Brad Nowell (vocals, guitar)
Eric Wilson (bass)
Bud Gaugh (drums)
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They played their first show on July 4, 1988 at Harbor Peninsula, a small club in Long Beach, California. As legend has it, the performance initiated a small-scale riot, now known as the Peninsula Riot.
Their first record, 40 Oz. to Freedom, was released through a homemade label, Skunk Records, started by Nowell and Sublime manager Miguel. It sold an amazing 5,000 copies before they were signed to MCA and spent over 50 weeks on Billboard's Alternative New Artist chart.
Nowell died on May 25, 1996 in San Francisco, California from a heroin overdose. Their commercial breakthrough didn't occur until July that year when their third, self-titled album was released. He left behind his wife Troy Nowell and son Jakob Nowell. (thanks, Tristan - Seattle, WA)
Miguel (a.k.a. Michael Happoldt) played a major role in the band, playing several instruments on their first album.
Wilson and Gaugh continued in music after Nowell's death. They formed the Long Beach Dub All-Stars, which released their first album in 1999.
Lou-Dog was the band dog, a Dalmatian. He was name-checked in several songs, not to mention the backing vocals he contributed. Some consider him the fourth member of the band. Once, he was lost in Costa Rica, but was quickly recovered ... in the jungle. Lou-Dog died in 2001.
Artists that have been cited as Sublime influences: Black Flag, the Specials, KRS-One, the Circle Jerks, Selector, Run-D.M.C., and NWA. Artists that Sublime toured with: Firehouse, No Doubt, the Ramones, the Melvins and Butthole Surfers.
Gaugh on politics: "We're pro-choice. We think everyone should have the right to smoke pot or not."
Nowell's first band was formed when he was 13 and was called Hogan's Heroes.
One night, they found a man in a halfway house named Raleigh Theodore Sakers. He began hallucinating and the band pulled out their tape recorder. Some of his ramblings can be heard on their second album, Robbin' the Hood.
The Long Beach Dub Allstars include Marshall Goodman, who was in charge of samples and turntables for Sublime, and singer Opie Ortiz, who did artwork for Sublime.
Brad's heroin addiction got so bad he got the tattoos to his elbow and underarm just to hide his track marks. (thanks, Steve - Mount Prospect, IL)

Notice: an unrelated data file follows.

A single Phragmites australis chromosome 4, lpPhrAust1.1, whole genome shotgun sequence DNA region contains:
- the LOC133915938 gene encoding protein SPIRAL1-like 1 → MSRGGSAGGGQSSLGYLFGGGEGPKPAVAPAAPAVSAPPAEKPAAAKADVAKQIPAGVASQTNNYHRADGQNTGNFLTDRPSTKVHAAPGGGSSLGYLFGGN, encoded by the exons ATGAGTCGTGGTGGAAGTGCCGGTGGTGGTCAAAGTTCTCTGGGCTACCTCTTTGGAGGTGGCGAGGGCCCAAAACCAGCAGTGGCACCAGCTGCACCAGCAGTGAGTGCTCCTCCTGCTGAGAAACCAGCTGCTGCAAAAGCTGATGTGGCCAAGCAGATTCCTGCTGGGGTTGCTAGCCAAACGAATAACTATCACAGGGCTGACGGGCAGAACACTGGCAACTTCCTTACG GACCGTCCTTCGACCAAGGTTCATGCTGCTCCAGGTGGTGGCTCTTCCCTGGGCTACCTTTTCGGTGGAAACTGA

Bud Gaugh was drunk before one show and decided to go BMX riding. He fell flat on his back and broke two ribs. He finished off the tour and only got minimum medical attention. (thanks, Joe - Farmville, VA)
Brad was the kind of person who liked to sing and smile, he was good at both. He loved his wife Troy and his son Jakob. (thanks, Nicholas W - Tunnel Hill, GA)
Bradley dropped out of college with only one semester left from getting his Bachelor's degree. He was majoring in business. (thanks, Cory - Tallahassee, FL)
After Bradley wore out his Ibanez, he got a custom-built guitar from a friend to which he gave the affectionate name, "The Brown Guitar." It was designed especially for him and now is owned by his family in Long Beach, California. (thanks, Mike - Atlanta, GA)
Sublime's third album was produced by Paul Leary. He was the guitarist for Butthole Surfers. (thanks, John - Detroit, MI)
When Nowell was 11 years old, he went to the Virgin Islands with his dad. This was when he was introduced to Reggae, which greatly influenced his music. (thanks, Kirsten - Apex, NC)
The last show that Sublime played was at Petaluma, California, which took place on May 24, 1996, about 8-12 hours before Nowell was found dead in his hotel room. This is quite a rare recording, as most websites have been forced to remove links to it. However, there are a lot of fans who still hold these recordings. The show was eventually given the name "Play Nice in the Pit." (thanks, James - Blackpool, England)
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